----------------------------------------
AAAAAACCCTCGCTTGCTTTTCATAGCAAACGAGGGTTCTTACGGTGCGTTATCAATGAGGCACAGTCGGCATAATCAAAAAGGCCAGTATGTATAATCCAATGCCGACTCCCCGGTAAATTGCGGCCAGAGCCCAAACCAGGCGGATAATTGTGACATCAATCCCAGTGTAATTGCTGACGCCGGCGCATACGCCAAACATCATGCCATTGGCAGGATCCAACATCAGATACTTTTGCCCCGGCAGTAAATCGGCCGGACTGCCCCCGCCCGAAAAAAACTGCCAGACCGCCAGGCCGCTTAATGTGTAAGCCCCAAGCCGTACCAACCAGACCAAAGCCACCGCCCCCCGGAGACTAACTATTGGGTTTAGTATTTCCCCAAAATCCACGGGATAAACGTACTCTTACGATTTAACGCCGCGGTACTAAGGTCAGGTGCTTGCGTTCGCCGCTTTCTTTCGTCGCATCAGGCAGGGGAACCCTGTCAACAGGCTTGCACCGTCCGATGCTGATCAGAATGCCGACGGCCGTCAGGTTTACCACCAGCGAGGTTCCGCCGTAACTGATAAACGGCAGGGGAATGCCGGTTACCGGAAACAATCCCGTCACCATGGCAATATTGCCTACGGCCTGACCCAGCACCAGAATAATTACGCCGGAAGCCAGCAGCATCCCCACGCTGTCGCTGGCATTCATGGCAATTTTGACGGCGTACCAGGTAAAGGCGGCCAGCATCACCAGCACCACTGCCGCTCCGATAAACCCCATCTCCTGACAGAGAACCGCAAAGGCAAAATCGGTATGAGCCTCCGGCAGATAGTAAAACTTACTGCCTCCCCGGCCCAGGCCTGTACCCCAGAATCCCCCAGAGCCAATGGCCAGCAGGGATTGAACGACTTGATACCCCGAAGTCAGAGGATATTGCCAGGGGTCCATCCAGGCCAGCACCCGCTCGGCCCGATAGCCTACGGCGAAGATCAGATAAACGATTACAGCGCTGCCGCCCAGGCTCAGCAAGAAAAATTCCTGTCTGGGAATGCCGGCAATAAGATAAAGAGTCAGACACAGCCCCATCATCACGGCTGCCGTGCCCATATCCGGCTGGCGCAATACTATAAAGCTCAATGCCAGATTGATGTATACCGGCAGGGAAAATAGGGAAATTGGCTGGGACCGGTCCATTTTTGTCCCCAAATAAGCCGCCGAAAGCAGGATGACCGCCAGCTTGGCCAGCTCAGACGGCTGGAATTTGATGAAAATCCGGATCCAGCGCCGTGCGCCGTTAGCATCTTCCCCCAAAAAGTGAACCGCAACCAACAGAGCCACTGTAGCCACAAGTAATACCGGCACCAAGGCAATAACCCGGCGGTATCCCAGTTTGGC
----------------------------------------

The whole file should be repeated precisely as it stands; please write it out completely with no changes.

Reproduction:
AAAAAACCCTCGCTTGCTTTTCATAGCAAACGAGGGTTCTTACGGTGCGTTATCAATGAGGCACAGTCGGCATAATCAAAAAGGCCAGTATGTATAATCCAATGCCGACTCCCCGGTAAATTGCGGCCAGAGCCCAAACCAGGCGGATAATTGTGACATCAATCCCAGTGTAATTGCTGACGCCGGCGCATACGCCAAACATCATGCCATTGGCAGGATCCAACATCAGATACTTTTGCCCCGGCAGTAAATCGGCCGGACTGCCCCCGCCCGAAAAAAACTGCCAGACCGCCAGGCCGCTTAATGTGTAAGCCCCAAGCCGTACCAACCAGACCAAAGCCACCGCCCCCCGGAGACTAACTATTGGGTTTAGTATTTCCCCAAAATCCACGGGATAAACGTACTCTTACGATTTAACGCCGCGGTACTAAGGTCAGGTGCTTGCGTTCGCCGCTTTCTTTCGTCGCATCAGGCAGGGGAACCCTGTCAACAGGCTTGCACCGTCCGATGCTGATCAGAATGCCGACGGCCGTCAGGTTTACCACCAGCGAGGTTCCGCCGTAACTGATAAACGGCAGGGGAATGCCGGTTACCGGAAACAATCCCGTCACCATGGCAATATTGCCTACGGCCTGACCCAGCACCAGAATAATTACGCCGGAAGCCAGCAGCATCCCCACGCTGTCGCTGGCATTCATGGCAATTTTGACGGCGTACCAGGTAAAGGCGGCCAGCATCACCAGCACCACTGCCGCTCCGATAAACCCCATCTCCTGACAGAGAACCGCAAAGGCAAAATCGGTATGAGCCTCCGGCAGATAGTAAAACTTACTGCCTCCCCGGCCCAGGCCTGTACCCCAGAATCCCCCAGAGCCAATGGCCAGCAGGGATTGAACGACTTGATACCCCGAAGTCAGAGGATATTGCCAGGGGTCCATCCAGGCCAGCACCCGCTCGGCCCGATAGCCTACGGCGAAGATCAGATAAACGATTACAGCGCTGCCGCCCAGGCTCAGCAAGAAAAATTCCTGTCTGGGAATGCCGGCAATAAGATAAAGAGTCAGACACAGCCCCATCATCACGGCTGCCGTGCCCATATCCGGCTGGCGCAATACTATAAAGCTCAATGCCAGATTGATGTATACCGGCAGGGAAAATAGGGAAATTGGCTGGGACCGGTCCATTTTTGTCCCCAAATAAGCCGCCGAAAGCAGGATGACCGCCAGCTTGGCCAGCTCAGACGGCTGGAATTTGATGAAAATCCGGATCCAGCGCCGTGCGCCGTTAGCATCTTCCCCCAAAAAGTGAACCGCAACCAACAGAGCCACTGTAGCCACAAGTAATACCGGCACCAAGGCAATAACCCGGCGGTATCCCAGTTTGGC